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Is underdog status exactly what the Packers need to unlock their potential?

Mike Florio and Peter King preview the blockbuster Sunday Night Football matchup between the Green Bay Packers and Buffalo Bills, and debate if the Packers have any shot at winning.

The Packers are double-digit underdogs for the first time ever under quarterback Aaron Rodgers, as Green Bay prepares to face the Bills in prime time in Buffalo. Could that be exactly what the Packers need in order to emerge from their current funk?

Rodgers thinks so. Consider his comments from during the week: “I just think that sometimes when you’re in a rut, and you’ve lost some games in a row, it’s not a bad thing to kind of embrace that underdog role, embrace the fact that no one’s expecting you to win, and in that scenario you can maybe play a little freer. Maybe the pressure loosens up a little bit. Maybe in your mind you can slow things down a little bit. I know that’s what I’ll be doing this week and hopefully a lot of the guys as well.”

I’ve been saying for awhile now that the Packers could actually be more dangerous in the playoffs if they’re not the No. 1 seed, again. That entering as a low seed with low expectations could cause them to be loose and free. As the top seed, they’ve been too tight and tentative. (Not coincidentally, their only Super Bowl win under Rodgers came as the No. 6 seed in 2010.)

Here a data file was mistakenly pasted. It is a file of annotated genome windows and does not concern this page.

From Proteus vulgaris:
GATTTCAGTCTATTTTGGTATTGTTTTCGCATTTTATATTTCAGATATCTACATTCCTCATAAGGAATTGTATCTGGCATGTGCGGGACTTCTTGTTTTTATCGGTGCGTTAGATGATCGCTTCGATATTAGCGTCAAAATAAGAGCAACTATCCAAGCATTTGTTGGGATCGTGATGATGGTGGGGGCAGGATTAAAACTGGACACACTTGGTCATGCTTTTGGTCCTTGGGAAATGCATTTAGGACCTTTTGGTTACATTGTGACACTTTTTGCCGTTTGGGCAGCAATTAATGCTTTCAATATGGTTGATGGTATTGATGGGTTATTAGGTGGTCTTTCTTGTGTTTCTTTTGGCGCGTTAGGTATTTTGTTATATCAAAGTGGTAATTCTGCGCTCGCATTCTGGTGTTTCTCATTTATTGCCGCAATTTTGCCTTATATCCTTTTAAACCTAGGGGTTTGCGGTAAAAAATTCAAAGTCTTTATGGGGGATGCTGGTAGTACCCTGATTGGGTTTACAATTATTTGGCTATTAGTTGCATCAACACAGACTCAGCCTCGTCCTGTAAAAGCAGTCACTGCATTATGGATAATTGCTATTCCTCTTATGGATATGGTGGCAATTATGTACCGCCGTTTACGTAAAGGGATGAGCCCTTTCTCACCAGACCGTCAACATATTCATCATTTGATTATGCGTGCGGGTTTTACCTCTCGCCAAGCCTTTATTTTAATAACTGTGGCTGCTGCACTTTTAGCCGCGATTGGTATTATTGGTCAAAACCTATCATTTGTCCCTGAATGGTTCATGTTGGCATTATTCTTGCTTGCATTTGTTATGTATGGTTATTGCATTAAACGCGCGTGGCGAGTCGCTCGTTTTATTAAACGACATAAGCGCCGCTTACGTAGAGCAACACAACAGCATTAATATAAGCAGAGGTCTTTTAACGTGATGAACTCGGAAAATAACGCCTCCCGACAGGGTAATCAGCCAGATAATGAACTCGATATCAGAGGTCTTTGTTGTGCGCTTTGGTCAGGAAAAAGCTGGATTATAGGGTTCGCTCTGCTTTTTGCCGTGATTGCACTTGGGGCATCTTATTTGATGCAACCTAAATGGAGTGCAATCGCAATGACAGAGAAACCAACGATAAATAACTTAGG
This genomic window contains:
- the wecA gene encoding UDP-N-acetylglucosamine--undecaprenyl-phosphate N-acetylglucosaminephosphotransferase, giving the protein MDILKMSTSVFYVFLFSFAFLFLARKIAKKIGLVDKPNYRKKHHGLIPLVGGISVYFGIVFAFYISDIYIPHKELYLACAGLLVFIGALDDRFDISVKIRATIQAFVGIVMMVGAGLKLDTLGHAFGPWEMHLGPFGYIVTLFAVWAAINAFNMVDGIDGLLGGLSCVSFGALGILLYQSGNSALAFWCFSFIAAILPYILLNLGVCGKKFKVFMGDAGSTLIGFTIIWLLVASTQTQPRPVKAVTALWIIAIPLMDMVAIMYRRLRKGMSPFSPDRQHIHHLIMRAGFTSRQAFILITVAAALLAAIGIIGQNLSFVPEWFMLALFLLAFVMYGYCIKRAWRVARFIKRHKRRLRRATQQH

Chris Simms is a firm believer that, in the postseason, Rodgers becomes too careful with his throws, not taking chances because he apparently fears screwing things up. But now Rodgers is playing that way during the 2022 regular season, for some reason.

Here’s a theory that we’ve mentioned on PFT Live. In the debate regarding the greatest quarterback of all time, the argument for Rodgers is based not on championships or all-time records but specific, eye-popping metrics flowing from minimal bad things and maximum good things. And so Rodgers, since he can’t trust his current receivers to help him to maximize the good things, has to take special care to minimize the bad things. Otherwise, what could be his final season will undermine his strongest argument for GOAT status.

If Rodgers hopes to retire with a second Lombardi Trophy, however, he needs to forget about his uncanny touchdown-to-interception ratio and just it fly. If he hopes to lead the Packers to a win in Buffalo, that mindset needs to take root tonight.